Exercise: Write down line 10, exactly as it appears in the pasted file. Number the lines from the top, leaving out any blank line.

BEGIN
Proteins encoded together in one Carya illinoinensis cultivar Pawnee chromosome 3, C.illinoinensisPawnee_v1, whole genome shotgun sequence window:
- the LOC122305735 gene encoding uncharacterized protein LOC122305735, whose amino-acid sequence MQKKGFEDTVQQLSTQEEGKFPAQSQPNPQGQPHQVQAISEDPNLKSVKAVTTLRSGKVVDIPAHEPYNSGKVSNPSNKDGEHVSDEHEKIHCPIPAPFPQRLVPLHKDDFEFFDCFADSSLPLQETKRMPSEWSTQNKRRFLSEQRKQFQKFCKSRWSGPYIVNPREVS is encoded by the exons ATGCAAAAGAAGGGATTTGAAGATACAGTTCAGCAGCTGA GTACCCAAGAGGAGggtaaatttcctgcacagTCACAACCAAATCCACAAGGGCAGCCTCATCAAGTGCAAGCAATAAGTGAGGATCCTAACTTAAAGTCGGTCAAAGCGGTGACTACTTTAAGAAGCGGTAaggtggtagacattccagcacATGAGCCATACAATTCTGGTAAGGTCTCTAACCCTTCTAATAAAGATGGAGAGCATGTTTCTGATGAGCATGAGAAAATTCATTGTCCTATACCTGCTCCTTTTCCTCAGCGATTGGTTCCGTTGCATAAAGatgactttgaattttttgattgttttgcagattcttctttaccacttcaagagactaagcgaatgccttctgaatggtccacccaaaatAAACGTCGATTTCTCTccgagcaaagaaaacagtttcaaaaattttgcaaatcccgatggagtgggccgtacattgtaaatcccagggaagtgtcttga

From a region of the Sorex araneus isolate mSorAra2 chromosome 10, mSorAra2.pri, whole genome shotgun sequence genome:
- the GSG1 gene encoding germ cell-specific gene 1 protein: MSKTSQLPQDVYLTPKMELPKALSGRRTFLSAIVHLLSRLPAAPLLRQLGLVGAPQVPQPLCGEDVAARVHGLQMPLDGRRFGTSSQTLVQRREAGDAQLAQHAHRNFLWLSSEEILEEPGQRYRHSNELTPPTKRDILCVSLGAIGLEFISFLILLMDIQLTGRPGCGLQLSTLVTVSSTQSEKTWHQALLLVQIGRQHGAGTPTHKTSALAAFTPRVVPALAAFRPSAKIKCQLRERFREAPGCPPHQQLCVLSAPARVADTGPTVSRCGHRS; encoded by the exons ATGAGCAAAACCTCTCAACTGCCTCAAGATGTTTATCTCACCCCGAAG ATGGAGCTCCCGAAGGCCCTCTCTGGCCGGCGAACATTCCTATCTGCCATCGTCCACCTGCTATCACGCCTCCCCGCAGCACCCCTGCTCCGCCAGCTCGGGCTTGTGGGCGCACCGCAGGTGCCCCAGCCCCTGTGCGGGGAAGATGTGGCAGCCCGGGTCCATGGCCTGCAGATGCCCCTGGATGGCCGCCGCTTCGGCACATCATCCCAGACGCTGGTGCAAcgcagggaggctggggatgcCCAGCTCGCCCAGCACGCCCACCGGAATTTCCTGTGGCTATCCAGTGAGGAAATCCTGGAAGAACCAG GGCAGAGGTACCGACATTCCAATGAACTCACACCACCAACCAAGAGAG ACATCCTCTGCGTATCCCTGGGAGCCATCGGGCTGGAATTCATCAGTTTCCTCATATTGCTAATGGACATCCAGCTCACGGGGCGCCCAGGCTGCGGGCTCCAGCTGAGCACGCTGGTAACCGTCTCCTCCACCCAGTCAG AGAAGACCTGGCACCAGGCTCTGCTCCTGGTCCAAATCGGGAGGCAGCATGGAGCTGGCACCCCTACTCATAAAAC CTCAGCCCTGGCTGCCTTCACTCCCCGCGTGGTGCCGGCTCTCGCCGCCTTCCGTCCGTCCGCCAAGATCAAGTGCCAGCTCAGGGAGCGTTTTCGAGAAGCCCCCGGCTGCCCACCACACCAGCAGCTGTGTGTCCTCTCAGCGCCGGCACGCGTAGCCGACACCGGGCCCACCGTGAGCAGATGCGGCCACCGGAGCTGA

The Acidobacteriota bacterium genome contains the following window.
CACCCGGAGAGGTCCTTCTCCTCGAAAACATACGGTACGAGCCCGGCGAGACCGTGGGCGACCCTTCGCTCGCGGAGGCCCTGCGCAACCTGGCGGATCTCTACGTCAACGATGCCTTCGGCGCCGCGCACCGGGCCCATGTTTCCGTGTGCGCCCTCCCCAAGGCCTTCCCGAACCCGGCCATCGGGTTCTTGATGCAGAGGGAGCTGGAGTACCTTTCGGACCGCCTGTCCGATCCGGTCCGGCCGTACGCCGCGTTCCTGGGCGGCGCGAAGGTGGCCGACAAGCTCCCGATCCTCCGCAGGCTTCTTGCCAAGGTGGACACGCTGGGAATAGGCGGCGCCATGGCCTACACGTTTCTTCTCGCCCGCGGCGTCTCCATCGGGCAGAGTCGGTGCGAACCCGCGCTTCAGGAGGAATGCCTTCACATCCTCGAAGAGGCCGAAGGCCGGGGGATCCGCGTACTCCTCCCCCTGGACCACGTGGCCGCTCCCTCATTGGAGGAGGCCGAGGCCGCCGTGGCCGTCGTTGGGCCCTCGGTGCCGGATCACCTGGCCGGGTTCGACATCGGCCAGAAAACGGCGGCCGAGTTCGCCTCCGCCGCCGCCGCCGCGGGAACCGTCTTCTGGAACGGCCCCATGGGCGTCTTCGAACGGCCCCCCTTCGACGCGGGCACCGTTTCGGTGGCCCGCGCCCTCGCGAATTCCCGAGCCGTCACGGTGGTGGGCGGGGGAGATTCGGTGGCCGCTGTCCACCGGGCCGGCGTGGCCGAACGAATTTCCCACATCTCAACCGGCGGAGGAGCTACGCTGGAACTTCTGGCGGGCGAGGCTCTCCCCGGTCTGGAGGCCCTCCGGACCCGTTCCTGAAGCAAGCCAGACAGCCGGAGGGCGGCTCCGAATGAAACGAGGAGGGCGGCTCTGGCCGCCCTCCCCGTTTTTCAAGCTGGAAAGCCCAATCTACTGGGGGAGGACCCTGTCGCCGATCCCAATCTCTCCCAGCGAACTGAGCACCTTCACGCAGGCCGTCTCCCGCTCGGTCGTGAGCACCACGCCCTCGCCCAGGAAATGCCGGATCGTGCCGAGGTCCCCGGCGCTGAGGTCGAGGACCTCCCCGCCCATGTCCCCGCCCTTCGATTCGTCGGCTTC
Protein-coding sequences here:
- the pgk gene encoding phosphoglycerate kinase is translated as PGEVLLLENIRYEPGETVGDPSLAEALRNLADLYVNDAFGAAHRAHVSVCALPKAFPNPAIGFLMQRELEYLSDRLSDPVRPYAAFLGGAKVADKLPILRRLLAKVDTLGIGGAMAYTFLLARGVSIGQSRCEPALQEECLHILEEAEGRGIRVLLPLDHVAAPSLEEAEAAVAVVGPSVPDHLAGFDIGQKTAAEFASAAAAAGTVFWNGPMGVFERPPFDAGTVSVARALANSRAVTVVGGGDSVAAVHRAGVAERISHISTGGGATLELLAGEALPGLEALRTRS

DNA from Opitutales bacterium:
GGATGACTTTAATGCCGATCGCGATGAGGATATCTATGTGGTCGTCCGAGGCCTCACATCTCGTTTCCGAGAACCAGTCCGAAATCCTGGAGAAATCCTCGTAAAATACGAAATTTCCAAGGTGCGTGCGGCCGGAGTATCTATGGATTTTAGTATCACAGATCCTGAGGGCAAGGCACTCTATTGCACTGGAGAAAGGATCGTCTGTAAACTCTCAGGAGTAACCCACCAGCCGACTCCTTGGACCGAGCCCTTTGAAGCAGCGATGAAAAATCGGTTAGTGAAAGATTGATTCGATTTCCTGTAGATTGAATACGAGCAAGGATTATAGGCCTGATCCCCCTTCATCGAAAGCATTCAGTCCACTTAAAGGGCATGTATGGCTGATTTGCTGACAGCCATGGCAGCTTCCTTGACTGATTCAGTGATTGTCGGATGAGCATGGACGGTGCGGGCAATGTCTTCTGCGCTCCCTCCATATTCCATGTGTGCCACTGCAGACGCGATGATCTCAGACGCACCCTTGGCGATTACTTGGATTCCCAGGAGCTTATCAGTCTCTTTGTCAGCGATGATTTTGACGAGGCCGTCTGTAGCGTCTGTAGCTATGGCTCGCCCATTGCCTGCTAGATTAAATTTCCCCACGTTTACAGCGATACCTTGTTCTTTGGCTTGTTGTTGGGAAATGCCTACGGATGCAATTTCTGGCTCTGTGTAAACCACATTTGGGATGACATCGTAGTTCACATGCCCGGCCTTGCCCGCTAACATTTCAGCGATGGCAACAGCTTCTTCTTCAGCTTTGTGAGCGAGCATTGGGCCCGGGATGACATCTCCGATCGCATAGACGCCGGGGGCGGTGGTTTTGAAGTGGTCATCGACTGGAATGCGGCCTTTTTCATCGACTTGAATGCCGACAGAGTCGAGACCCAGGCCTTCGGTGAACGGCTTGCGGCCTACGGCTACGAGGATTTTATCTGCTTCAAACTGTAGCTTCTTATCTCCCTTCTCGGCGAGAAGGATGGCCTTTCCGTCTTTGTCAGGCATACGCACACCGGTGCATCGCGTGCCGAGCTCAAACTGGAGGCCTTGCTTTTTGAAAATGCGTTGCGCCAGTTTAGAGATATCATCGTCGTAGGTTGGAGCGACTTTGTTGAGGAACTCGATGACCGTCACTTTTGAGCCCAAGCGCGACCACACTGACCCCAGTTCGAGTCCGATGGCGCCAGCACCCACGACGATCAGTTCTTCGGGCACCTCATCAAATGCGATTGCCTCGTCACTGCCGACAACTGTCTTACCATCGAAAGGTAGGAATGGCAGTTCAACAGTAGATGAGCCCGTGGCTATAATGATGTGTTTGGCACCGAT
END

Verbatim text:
GGATGACTTTAATGCCGATCGCGATGAGGATATCTATGTGGTCGTCCGAGGCCTCACATCTCGTTTCCGAGAACCAGTCCGAAATCCTGGAGAAATCCTCGTAAAATACGAAATTTCCAAGGTGCGTGCGGCCGGAGTATCTATGGATTTTAGTATCACAGATCCTGAGGGCAAGGCACTCTATTGCACTGGAGAAAGGATCGTCTGTAAACTCTCAGGAGTAACCCACCAGCCGACTCCTTGGACCGAGCCCTTTGAAGCAGCGATGAAAAATCGGTTAGTGAAAGATTGATTCGATTTCCTGTAGATTGAATACGAGCAAGGATTATAGGCCTGATCCCCCTTCATCGAAAGCATTCAGTCCACTTAAAGGGCATGTATGGCTGATTTGCTGACAGCCATGGCAGCTTCCTTGACTGATTCAGTGATTGTCGGATGAGCATGGACGGTGCGGGCAATGTCTTCTGCGCTCCCTCCATATTCCATGTGTGCCACTGCAGACGCGATGATCTCAGACGCACCCTTGGCGATTACTTGGATTCCCAGGAGCTTATCAGTCTCTTTGTCAGCGATGATTTTGACGAGGCCGTCTGTAGCGTCTGTAGCTATGGCTCGCCCATTGCCTGCTAGATTAAATTTCCCCACGTTTACAGCGATACCTTGTTCTTTGGCTTGTTGTTGGGAAATGCCTACGGATGCAATTTCTGGCTCTGTGTAAACCACATTTGGGATGACATCGTAGTTCACATGCCCGGCCTTGCCCGCTAACATTTCAGCGATGGCAACAGCTTCTTCTTCAGCTTTGTGAGCGAGCATTGGGCCCGGGATGACATCTCCGATCGCATAGACGCCGGGGGCGGTGGTTTTGAAGTGGTCATCGACTGGAATGCGGCCTTTTTCATCGACTTGAATGCCGACAGAGTCGAGACCCAGGCCTTCGGTGAACGGCTTGCGGCCTACGGCTACGAGGATTTTATCTGCTTCAAACTGTAGCTTCTTATCTCCCTTCTCGGCGAGAAGGATGGCCTTTCCGTCTTTGTCAGGCATACGCACACCGGTGCATCGCGTGCCGAGCTCAAACTGGAGGCCTTGCTTTTTGAAAATGCGTTGCGCCAGTTTAGAGATATCATCGTCGTAGGTTGGAGCGACTTTGTTGAGGAACTCGATGACCGTCACTTTTGAGCCCAAGCGCGACCACACTGACCCCAGTTCGAGTCCGATGGCGCCAGCACCCACGACGATCAGTTCTTCGGGCACCTCATCAAATGCGATTGCCTCGTCACTGCCGACAACTGTCTTACCATCGAAAGGTAGGAATGGCAGTTCAACAGTAGATGAGCCCGTGGCTATAATGATGTGTTTGGCACCGAT